I would very much like it to be the case that I am free. But what (I've been wondering) is it that I want?
I don't just want to have choices-- to be able to choose A or B. Sure, it would be nice if I could have chosen chocolate, though I chose strawberry, but really, so what? I'm not too distressed by the idea that I'm a strawberry-choosing marionette.
The best way I can explain what I do want is by analogy with divine agency. We have this idea of a deity who has thoughts about what he wants to happen. He sees that the current course of events will lead to outcome A, but he wants B to occur instead. He doesn't intervene as a result of the past; it's all about B--he wants it, so he intervenes. And he's effective. His intervention changes the future so that B will occur instead of A.
It doesn't seem like this sort of agency and impact is too much for a person to want. The way things are going, let's pretend, it appears I will not wake up in time to catch a plane tomorrow morning. I want to catch my plane, not miss my plane. So I try to alter the future--I set my alarm. I do that because I want to catch my plane, period; not because of the past. Before I intervened, I was heading for missing my plane, and now I'm heading for catching my plane. Thus, in this portrait, I have the power to alter the future on the basis of my own reasons.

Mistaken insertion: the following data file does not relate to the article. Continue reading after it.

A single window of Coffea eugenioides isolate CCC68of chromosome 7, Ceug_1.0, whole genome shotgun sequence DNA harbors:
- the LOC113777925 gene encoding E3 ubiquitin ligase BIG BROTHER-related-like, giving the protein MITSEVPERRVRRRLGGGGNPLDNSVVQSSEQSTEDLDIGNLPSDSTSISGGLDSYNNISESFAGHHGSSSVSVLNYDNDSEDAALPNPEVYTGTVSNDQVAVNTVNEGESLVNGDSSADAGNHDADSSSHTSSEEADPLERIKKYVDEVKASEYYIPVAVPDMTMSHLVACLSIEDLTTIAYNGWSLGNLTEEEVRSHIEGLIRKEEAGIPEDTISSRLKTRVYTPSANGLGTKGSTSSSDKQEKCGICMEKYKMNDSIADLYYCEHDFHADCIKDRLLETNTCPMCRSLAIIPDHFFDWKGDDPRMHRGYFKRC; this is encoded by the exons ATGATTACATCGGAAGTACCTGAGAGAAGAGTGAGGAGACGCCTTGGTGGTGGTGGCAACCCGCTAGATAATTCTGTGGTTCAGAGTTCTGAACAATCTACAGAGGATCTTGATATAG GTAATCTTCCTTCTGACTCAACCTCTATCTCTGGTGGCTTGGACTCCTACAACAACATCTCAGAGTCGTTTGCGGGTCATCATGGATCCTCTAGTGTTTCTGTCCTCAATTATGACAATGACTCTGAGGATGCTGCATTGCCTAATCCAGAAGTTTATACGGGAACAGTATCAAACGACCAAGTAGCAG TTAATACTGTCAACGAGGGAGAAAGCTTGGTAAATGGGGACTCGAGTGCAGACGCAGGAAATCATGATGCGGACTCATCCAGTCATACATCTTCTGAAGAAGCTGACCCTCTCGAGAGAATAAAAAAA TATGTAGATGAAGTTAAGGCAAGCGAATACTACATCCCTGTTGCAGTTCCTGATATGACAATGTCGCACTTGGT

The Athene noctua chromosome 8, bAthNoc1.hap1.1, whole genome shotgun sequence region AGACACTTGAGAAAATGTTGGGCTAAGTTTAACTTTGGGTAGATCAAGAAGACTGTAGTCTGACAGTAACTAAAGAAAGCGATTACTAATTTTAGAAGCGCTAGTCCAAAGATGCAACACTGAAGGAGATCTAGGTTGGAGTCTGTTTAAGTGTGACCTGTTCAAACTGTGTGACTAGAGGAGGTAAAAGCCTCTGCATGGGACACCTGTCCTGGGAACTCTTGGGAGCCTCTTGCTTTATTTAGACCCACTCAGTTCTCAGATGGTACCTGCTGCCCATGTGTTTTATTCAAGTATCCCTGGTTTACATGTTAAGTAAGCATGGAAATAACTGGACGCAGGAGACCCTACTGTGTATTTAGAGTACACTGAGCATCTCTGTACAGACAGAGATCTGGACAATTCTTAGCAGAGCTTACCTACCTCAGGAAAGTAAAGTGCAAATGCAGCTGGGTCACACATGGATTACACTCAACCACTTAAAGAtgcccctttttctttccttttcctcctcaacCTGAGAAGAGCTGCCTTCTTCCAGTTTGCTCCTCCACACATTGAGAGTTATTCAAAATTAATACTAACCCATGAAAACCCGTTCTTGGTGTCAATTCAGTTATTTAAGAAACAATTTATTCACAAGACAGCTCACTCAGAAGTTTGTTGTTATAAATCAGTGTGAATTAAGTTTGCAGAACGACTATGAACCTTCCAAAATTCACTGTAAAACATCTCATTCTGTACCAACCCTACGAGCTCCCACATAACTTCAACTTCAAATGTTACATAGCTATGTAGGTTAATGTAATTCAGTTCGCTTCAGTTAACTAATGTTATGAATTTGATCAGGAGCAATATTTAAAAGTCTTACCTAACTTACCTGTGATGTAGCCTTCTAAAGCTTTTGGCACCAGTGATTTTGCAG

All that seems eminently desirable--it makes sense to want to make a difference to the future, and to want your own reasons to be in charge. That's what I want, but can I have it?
There are two sticking points. Can it really be true that I set my alarm for the sake of catching my plane, period? If determinism is true, then the past made it inevitable that certain brain events would occur, and they would cause me to set my alarm. You could tell the whole story about what led to the alarm setting, without even mentioning the plane. That's not what I want.
The other sticking point has to do with the description of the intervention (setting my alarm) as diverting the future from one trajectory to a different one. If determinism is true, there was always just one trajectory. My thought about not missing my plane was on that single trajectory, and so was setting my alarm.
One strategy for defusing angst about free will is to say there's nothing really desirable about having it, but it seems obvious that it is desirable. Having free will is getting to have things turn out differently in the future, owing entirely to your reasons. What's not to like?!